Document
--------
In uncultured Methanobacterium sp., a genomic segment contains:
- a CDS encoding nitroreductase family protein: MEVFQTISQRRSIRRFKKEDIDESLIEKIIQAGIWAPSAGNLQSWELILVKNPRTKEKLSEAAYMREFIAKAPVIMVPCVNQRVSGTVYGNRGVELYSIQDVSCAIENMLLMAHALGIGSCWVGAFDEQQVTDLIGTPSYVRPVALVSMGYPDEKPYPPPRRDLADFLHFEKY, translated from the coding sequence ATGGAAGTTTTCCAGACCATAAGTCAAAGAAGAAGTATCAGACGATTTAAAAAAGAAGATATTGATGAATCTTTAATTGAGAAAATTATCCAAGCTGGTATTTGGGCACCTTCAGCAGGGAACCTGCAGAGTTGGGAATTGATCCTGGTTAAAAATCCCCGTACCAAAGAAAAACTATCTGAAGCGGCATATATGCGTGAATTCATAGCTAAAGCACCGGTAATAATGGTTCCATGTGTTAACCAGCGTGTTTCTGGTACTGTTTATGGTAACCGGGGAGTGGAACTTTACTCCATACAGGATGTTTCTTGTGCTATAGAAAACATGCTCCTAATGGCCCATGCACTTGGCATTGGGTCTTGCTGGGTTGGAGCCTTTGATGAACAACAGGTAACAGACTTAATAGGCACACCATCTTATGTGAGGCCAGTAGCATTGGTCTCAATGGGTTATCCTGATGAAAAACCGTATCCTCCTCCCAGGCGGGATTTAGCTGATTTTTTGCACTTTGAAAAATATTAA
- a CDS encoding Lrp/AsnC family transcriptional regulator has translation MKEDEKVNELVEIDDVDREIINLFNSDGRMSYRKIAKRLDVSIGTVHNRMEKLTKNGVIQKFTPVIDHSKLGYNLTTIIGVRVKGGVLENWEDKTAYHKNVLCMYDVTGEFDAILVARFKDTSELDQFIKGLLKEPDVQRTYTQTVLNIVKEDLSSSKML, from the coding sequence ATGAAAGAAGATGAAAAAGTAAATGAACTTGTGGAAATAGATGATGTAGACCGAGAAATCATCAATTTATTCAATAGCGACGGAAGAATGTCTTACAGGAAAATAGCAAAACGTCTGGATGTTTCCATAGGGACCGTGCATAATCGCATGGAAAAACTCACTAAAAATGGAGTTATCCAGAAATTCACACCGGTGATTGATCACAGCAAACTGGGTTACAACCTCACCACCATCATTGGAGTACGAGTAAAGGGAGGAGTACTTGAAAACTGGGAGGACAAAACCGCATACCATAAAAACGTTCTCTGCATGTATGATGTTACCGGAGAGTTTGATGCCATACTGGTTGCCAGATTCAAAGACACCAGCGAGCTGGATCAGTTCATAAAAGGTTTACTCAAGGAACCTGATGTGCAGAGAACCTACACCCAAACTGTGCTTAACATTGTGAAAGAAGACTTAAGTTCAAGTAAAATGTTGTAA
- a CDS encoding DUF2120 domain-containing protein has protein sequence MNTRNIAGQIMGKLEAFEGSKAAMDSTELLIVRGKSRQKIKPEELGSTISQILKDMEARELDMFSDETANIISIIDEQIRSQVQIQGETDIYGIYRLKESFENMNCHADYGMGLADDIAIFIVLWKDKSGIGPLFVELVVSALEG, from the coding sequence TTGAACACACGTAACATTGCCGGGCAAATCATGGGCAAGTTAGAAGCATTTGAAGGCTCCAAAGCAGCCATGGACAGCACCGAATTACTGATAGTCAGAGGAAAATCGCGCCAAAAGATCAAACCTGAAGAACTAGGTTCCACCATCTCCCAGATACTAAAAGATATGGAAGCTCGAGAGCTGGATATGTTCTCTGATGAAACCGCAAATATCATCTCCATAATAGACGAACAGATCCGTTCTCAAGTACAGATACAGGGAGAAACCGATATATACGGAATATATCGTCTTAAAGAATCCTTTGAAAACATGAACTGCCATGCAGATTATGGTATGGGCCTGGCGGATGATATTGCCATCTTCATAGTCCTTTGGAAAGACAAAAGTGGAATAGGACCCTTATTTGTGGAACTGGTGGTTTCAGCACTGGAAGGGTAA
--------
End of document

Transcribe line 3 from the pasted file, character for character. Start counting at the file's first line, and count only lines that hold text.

- a CDS encoding Lrp/AsnC family transcriptional regulator has translation MKEDEKVNELVEIDDVDREIINLFNSDGRMSYRKIAKRLDVSIGTVHNRMEKLTKNGVIQKFTPVIDHSKLGYNLTTIIGVRVKGGVLENWEDKTAYHKNVLCMYDVTGEFDAILVARFKDTSELDQFIKGLLKEPDVQRTYTQTVLNIVKEDLSSSKML, from the coding sequence ATGAAAGAAGATGAAAAAGTAAATGAACTTGTGGAAATAGATGATGTAGACCGAGAAATCATCAATTTATTCAATAGCGACGGAAGAATGTCTTACAGGAAAATAGCAAAACGTCTGGATGTTTCCATAGGGACCGTGCATAATCGCATGGAAAAACTCACTAAAAATGGAGTTATCCAGAAATTCACACCGGTGATTGATCACAGCAAACTGGGTTACAACCTCACCACCATCATTGGAGTACGAGTAAAGGGAGGAGTACTTGAAAACTGGGAGGACAAAACCGCATACCATAAAAACGTTCTCTGCATGTATGATGTTACCGGAGAGTTTGATGCCATACTGGTTGCCAGATTCAAAGACACCAGCGAGCTGGATCAGTTCATAAAAGGTTTACTCAAGGAACCTGATGTGCAGAGAACCTACACCCAAACTGTGCTTAACATTGTGAAAGAAGACTTAAGTTCAAGTAAAATGTTGTAA